Free agency power play works for Wild

Has there ever been a bigger free agency splash by a Minnesota pro sports team than the one that occurred yesterday?

That’s what Grand Forks Herald reporter Brad Schlossman asked in this column that he penned for today’s editions.

The Minnesota Wild signed arguably the top two free agents available in the NHL this offseason, adding forward Zach Parise and defenseman Ryan Suter to 13-year, $98 million deals for each. Minnesota hasn’t made the playoffs for four straight years, but everyone including Moorhead’s own Matt Cullen acknowledges that the bar has now been raised. 

It’s a pretty crazy scenario, really. Besides money and an extremely loyal fan base, it just doesn’t seem to me like the Wild have a whole lot to sell to free agents. It didn’t hurt that Parise is a Minnesota native and Suter’s wife has family in the state. And the Wild have the money to allow both players to play alongside each other.

It’s been a pretty forgettable decade-plus of existence, with one incredible playoff run in 2002-03 surrounded by years of flops. And during that time, at least until now, there’s been very few marquee players developed or signed by the team.

But that all changed on Wednesday. Parise and Suter are two of the best American-born players in the game. Parise is a good-scoring winger who once finished third in the NHL in goals scored in a season. Suter is an outstanding all-around defenseman who frequently is among the league leaders in assists at his position.

A lot of credit needs to be given to the Wild front office. By many of the accounts I’ve come across today, Wild general manager Chuck Fletcher and Co. did a tremendous job selling the franchise’s future to Parise and Suter.

I heard one man call into a Twin Cities radio show and draw the inevitable comparison to LeBron James/Dwyane Wade/Chris Bosh. They took their talents to South Beach, and Parise/Suter are taking their talents to the south beach of Lake Minnetonka, he said.

It’s a funny line. But hockey is not basketball, and two players can’t on their own elevate a franchise to the sport’s elite on the ice the way it can on the court. Minnesota will need other players to develop.

But having said that, the Wild should be a playoff team next season. And as the Los Angeles Kings showed as the No. 8 seed last season, all you need is to get into the playoff field.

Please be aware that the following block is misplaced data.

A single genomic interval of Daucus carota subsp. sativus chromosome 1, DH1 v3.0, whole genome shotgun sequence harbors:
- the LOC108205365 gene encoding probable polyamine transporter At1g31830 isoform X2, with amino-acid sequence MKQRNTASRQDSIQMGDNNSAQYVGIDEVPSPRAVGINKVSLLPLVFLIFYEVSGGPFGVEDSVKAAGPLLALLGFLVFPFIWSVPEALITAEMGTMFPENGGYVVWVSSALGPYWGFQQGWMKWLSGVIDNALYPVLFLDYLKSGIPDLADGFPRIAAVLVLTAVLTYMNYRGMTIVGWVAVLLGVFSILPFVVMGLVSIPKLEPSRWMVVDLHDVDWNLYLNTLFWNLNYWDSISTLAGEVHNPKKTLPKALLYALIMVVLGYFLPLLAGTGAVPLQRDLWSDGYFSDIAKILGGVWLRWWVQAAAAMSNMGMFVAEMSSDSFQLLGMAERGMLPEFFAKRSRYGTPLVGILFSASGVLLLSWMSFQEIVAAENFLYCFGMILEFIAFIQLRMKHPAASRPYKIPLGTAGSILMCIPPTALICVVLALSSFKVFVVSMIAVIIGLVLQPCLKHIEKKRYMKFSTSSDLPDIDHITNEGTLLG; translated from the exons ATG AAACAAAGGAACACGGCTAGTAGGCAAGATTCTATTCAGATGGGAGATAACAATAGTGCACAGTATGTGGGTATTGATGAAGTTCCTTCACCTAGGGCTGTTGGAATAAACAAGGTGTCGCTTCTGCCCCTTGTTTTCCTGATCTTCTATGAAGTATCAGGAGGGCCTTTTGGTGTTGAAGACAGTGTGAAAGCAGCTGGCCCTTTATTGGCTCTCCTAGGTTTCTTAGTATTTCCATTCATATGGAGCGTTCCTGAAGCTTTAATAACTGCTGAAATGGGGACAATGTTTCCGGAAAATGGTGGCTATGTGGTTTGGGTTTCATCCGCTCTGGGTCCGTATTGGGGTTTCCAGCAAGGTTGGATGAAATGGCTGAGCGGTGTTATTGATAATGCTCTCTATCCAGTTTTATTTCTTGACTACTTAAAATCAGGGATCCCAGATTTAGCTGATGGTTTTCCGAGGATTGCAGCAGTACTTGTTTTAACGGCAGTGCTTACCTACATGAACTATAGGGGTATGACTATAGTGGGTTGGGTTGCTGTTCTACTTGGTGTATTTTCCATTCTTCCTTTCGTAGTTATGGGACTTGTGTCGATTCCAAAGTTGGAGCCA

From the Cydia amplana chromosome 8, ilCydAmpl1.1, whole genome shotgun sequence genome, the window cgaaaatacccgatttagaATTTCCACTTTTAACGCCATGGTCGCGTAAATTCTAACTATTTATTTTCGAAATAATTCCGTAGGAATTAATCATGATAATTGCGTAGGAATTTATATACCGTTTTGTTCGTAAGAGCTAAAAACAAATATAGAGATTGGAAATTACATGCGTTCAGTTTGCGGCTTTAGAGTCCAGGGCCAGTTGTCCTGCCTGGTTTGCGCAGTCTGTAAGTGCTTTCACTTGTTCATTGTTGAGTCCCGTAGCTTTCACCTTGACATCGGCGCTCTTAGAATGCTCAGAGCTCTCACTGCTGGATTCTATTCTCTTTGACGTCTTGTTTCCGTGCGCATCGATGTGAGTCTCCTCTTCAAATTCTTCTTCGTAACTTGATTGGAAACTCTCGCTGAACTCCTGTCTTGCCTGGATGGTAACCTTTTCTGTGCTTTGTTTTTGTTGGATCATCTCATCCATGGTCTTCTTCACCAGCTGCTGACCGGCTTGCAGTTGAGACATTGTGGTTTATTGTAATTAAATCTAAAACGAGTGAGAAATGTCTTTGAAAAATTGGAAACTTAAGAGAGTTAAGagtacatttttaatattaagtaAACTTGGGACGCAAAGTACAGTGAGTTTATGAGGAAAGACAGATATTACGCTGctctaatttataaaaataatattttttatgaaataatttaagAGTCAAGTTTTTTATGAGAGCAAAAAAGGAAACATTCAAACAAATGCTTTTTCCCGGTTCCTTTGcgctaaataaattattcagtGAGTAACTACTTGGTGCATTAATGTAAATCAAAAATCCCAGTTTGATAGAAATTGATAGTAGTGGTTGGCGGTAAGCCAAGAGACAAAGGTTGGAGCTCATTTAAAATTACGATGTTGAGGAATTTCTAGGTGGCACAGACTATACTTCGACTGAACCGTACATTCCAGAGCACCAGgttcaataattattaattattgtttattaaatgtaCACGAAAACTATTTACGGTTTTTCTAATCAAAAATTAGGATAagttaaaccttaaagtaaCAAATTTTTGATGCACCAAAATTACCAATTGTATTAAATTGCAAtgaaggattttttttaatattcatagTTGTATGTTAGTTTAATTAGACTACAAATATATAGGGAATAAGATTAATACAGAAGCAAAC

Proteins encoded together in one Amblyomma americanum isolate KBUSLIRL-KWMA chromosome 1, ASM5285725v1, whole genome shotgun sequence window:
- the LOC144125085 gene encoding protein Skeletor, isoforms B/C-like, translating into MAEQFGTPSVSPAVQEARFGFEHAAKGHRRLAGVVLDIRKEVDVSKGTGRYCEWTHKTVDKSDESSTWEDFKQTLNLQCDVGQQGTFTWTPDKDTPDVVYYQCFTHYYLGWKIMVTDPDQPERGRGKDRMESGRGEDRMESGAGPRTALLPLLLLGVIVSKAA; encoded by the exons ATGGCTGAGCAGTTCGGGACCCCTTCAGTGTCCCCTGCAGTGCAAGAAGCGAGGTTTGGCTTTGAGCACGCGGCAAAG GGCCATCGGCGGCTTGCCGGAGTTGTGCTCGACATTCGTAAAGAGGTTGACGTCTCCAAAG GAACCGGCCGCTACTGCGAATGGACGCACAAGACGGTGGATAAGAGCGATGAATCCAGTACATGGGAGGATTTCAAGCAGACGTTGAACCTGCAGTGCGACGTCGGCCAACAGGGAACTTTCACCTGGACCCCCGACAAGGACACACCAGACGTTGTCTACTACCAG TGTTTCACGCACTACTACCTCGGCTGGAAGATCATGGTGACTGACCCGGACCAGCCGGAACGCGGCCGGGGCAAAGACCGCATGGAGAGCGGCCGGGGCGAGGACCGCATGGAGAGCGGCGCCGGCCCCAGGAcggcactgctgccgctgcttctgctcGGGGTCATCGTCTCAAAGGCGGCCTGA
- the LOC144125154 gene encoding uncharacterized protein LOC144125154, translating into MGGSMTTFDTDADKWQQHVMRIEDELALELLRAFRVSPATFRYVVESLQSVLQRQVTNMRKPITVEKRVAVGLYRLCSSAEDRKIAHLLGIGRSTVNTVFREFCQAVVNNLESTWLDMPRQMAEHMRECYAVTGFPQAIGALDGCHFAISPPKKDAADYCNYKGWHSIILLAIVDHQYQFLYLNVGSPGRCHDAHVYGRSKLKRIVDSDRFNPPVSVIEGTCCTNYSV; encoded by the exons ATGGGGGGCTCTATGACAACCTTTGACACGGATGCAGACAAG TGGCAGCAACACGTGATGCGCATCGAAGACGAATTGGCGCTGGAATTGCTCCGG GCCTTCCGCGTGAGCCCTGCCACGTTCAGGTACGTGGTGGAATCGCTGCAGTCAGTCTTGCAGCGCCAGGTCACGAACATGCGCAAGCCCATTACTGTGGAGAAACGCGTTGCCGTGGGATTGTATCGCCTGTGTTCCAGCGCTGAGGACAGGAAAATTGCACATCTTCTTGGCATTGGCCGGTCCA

5 thoughts on “Free agency power play works for Wild

  1. I have heard others compare the signing of these two to the Twins signing Mauer and Morneau. When you have a large percentage of your salary tied in two guys, it doesn’t leave much to surround them with quality players.

  2. Their yearly salaries are not that big of hit to the cap space. I think they are going to be around $7.5 million a year. By all reports both could have signed at other places for a lot more money.

    • The cap hit is $7.5 but they’re actually making like $12 million a year on the front end and hardly anything in years 11-13, but I suppose that this structure was available from any other club that was willing to sign them. Look for the NHL to tighten the cap rules in the next collective bargaining agreement to address these front loaded contracts.

      In any case the Wild, I think, are only about $2 million under the cap at this point so they don’t have much room to make other improvements, at least this year. I’m not sure who’s coming off the salary cap rolls and for how much going forward though so perhaps they’ll be able to make additional free agent moves over the next couple of years and/or have room to retain players they like.

  3. Part of the reason the Wild have so little money left available is because of goaltending. I heard earlier this offseason that the team has more money tied up in goaltending than any other team in the NHL.

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